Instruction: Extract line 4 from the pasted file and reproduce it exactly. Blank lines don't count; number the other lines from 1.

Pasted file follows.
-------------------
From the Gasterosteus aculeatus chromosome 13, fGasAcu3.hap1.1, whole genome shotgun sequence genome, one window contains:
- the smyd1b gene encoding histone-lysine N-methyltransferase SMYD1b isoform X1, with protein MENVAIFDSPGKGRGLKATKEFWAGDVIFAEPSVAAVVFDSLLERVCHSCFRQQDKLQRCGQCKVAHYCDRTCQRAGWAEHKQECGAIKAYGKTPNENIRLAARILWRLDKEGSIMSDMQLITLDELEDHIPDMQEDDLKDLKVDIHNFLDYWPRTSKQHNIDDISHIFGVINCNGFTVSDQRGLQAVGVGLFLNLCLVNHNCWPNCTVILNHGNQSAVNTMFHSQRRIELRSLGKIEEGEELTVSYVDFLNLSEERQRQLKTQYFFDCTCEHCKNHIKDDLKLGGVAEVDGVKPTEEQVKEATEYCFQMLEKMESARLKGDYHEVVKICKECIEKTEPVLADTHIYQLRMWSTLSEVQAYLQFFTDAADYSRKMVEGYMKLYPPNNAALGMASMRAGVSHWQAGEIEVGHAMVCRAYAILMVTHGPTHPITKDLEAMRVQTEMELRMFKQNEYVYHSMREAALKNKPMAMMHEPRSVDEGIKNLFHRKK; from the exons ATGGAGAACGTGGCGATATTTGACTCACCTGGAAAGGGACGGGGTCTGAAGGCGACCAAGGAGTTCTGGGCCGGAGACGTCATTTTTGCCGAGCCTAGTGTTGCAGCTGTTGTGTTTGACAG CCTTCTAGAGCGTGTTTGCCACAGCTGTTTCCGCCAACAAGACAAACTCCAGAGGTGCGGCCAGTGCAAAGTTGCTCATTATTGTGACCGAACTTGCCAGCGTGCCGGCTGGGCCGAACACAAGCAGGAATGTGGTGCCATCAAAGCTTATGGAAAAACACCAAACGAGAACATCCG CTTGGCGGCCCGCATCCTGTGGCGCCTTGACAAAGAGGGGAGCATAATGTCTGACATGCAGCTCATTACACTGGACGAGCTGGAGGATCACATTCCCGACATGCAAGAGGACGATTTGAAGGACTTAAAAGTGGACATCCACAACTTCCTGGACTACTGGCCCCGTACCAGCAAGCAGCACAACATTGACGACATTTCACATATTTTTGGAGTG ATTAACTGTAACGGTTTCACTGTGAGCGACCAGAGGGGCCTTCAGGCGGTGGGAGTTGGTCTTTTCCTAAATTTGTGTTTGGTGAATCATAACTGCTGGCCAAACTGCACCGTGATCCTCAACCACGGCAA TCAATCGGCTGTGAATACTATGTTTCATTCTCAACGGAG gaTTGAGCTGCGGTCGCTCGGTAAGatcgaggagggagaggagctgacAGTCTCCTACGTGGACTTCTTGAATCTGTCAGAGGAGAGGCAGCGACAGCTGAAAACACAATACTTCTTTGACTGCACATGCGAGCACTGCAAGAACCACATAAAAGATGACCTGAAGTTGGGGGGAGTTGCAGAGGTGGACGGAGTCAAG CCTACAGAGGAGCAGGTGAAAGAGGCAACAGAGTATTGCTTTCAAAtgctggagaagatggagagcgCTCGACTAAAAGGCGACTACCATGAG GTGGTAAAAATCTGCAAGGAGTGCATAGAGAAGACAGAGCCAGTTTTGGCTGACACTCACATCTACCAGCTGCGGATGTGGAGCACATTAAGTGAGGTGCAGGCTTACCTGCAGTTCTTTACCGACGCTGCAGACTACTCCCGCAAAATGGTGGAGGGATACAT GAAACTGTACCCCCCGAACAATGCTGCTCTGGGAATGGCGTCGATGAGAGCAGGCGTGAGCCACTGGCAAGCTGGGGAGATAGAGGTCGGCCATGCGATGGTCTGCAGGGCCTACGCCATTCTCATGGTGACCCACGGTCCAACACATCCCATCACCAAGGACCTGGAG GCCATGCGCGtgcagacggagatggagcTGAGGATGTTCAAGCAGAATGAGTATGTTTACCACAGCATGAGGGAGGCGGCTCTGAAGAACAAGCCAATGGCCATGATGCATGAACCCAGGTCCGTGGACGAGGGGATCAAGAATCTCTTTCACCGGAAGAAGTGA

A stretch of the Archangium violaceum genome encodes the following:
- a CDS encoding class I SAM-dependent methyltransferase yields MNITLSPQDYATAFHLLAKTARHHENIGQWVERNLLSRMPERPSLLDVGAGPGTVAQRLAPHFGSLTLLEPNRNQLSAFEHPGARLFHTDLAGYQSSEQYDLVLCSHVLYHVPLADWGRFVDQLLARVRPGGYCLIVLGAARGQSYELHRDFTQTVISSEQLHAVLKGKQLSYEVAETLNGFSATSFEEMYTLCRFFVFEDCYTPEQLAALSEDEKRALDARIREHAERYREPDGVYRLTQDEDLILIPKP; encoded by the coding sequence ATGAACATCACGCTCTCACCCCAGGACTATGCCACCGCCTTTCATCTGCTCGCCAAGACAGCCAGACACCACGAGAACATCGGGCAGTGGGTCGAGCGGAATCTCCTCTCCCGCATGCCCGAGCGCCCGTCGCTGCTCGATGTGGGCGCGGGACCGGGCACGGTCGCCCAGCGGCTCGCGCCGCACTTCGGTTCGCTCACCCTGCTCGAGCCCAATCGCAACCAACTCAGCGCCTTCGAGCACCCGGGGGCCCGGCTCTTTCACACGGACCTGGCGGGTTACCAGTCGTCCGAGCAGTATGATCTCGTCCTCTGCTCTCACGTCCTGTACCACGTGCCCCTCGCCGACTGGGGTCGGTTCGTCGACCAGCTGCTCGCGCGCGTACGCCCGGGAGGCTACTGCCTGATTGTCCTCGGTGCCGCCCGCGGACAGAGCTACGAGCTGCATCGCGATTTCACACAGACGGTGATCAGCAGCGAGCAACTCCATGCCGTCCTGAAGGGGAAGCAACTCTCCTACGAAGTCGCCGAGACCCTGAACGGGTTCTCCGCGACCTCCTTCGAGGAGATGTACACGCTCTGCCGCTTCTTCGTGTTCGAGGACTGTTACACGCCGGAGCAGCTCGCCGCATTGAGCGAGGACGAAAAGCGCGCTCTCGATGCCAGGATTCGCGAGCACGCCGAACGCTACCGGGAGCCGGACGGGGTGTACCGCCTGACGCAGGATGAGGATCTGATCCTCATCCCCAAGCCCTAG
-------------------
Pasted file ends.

- a CDS encoding class I SAM-dependent methyltransferase yields MNITLSPQDYATAFHLLAKTARHHENIGQWVERNLLSRMPERPSLLDVGAGPGTVAQRLAPHFGSLTLLEPNRNQLSAFEHPGARLFHTDLAGYQSSEQYDLVLCSHVLYHVPLADWGRFVDQLLARVRPGGYCLIVLGAARGQSYELHRDFTQTVISSEQLHAVLKGKQLSYEVAETLNGFSATSFEEMYTLCRFFVFEDCYTPEQLAALSEDEKRALDARIREHAERYREPDGVYRLTQDEDLILIPKP; encoded by the coding sequence ATGAACATCACGCTCTCACCCCAGGACTATGCCACCGCCTTTCATCTGCTCGCCAAGACAGCCAGACACCACGAGAACATCGGGCAGTGGGTCGAGCGGAATCTCCTCTCCCGCATGCCCGAGCGCCCGTCGCTGCTCGATGTGGGCGCGGGACCGGGCACGGTCGCCCAGCGGCTCGCGCCGCACTTCGGTTCGCTCACCCTGCTCGAGCCCAATCGCAACCAACTCAGCGCCTTCGAGCACCCGGGGGCCCGGCTCTTTCACACGGACCTGGCGGGTTACCAGTCGTCCGAGCAGTATGATCTCGTCCTCTGCTCTCACGTCCTGTACCACGTGCCCCTCGCCGACTGGGGTCGGTTCGTCGACCAGCTGCTCGCGCGCGTACGCCCGGGAGGCTACTGCCTGATTGTCCTCGGTGCCGCCCGCGGACAGAGCTACGAGCTGCATCGCGATTTCACACAGACGGTGATCAGCAGCGAGCAACTCCATGCCGTCCTGAAGGGGAAGCAACTCTCCTACGAAGTCGCCGAGACCCTGAACGGGTTCTCCGCGACCTCCTTCGAGGAGATGTACACGCTCTGCCGCTTCTTCGTGTTCGAGGACTGTTACACGCCGGAGCAGCTCGCCGCATTGAGCGAGGACGAAAAGCGCGCTCTCGATGCCAGGATTCGCGAGCACGCCGAACGCTACCGGGAGCCGGACGGGGTGTACCGCCTGACGCAGGATGAGGATCTGATCCTCATCCCCAAGCCCTAG